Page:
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Proceedings of the International Plant Propagator's Society

Vol. 24


Lonnie L. Lankford

pp: 374-375

Our softwood propagation of apple rootstock, MM 106, has been going for 4 years and has become an important segment of our schedule. The first attempt was less than a success with 66,000 cuttings stuck and only 12,500 rooted cuttings packed ready for transplanting in the field. But the lessons learned from this experience laid the foundation for our present propagation procedures.

In our first attempt the cuttings got too wet and also tended to form a large amount of callus. They did not make good roots and when the hardening process started they could not make it. This meant the MM 106 needed special treatment in regard to the amount of mist received and a better system of hardening off.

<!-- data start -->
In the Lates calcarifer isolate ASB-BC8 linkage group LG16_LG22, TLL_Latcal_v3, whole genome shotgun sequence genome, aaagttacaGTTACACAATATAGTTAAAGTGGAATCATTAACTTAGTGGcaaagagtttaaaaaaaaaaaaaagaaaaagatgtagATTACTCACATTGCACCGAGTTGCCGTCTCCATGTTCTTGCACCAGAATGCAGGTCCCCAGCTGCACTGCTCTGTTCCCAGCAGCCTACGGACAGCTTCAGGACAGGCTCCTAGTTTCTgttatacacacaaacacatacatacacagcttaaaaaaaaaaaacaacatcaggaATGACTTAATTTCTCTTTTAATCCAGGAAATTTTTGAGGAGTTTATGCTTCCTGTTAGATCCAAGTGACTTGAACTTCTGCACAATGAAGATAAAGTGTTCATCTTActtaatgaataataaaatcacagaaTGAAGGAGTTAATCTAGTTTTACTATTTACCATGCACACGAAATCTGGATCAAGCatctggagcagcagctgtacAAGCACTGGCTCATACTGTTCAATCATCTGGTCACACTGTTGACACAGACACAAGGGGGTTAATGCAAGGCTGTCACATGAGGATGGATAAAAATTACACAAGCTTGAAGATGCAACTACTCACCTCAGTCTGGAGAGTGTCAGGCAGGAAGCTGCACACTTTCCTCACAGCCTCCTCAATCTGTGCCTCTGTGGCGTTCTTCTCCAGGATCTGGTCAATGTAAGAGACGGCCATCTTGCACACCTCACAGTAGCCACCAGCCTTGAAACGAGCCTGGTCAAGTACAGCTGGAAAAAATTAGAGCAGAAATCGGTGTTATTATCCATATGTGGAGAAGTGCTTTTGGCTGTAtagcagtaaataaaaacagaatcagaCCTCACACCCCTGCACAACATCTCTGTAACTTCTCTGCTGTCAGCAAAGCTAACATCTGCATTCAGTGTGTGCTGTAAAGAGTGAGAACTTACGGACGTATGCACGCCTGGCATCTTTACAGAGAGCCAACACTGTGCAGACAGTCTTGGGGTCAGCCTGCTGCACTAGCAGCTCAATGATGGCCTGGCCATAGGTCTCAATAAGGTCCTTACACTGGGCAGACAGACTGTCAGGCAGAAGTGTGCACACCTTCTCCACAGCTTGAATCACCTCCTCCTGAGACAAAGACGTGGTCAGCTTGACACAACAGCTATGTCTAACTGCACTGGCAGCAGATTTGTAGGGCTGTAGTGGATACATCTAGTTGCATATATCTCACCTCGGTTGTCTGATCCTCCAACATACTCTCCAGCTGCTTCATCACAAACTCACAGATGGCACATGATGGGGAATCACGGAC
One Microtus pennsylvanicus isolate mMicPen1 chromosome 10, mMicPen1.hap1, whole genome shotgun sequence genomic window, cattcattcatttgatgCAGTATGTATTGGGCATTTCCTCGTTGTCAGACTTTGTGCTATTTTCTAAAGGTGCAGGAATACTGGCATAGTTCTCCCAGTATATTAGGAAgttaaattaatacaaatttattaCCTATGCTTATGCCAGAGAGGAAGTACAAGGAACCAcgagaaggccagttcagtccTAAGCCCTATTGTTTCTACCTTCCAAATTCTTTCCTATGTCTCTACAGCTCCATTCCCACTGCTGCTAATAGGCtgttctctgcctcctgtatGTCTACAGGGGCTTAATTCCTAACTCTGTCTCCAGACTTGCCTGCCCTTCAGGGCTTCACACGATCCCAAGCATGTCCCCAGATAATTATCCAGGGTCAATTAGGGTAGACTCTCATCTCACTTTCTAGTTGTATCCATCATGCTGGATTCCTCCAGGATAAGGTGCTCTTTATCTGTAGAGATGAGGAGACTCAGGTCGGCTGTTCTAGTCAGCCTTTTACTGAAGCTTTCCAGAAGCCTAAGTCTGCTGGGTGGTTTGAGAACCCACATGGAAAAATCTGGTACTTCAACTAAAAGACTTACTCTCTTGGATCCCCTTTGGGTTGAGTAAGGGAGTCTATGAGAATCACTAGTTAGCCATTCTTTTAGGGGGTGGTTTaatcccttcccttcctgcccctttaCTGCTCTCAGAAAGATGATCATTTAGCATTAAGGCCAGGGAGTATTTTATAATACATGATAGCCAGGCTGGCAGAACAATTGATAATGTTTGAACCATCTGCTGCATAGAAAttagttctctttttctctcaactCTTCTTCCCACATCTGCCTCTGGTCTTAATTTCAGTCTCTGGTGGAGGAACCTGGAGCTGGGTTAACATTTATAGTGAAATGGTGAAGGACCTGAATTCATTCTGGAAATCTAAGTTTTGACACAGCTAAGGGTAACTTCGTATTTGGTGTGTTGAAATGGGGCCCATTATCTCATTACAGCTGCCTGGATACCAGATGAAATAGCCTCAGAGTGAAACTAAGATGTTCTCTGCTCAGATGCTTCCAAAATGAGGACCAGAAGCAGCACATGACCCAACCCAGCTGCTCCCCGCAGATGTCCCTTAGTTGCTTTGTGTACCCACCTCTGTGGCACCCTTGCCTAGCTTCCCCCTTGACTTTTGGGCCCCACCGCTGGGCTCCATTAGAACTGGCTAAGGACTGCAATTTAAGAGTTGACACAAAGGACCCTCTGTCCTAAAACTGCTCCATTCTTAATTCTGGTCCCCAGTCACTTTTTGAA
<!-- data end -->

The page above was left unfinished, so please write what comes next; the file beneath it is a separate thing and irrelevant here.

The MM 106 cuttings were moved to a timer section by themselves and not allowed to become too wet, partially by reducing the number from 12,000 to 10,000 per bed. Previously the hardening scheme had started when ½ to 2/3 of the cuttings had begun rooting. But since this never happened because of the

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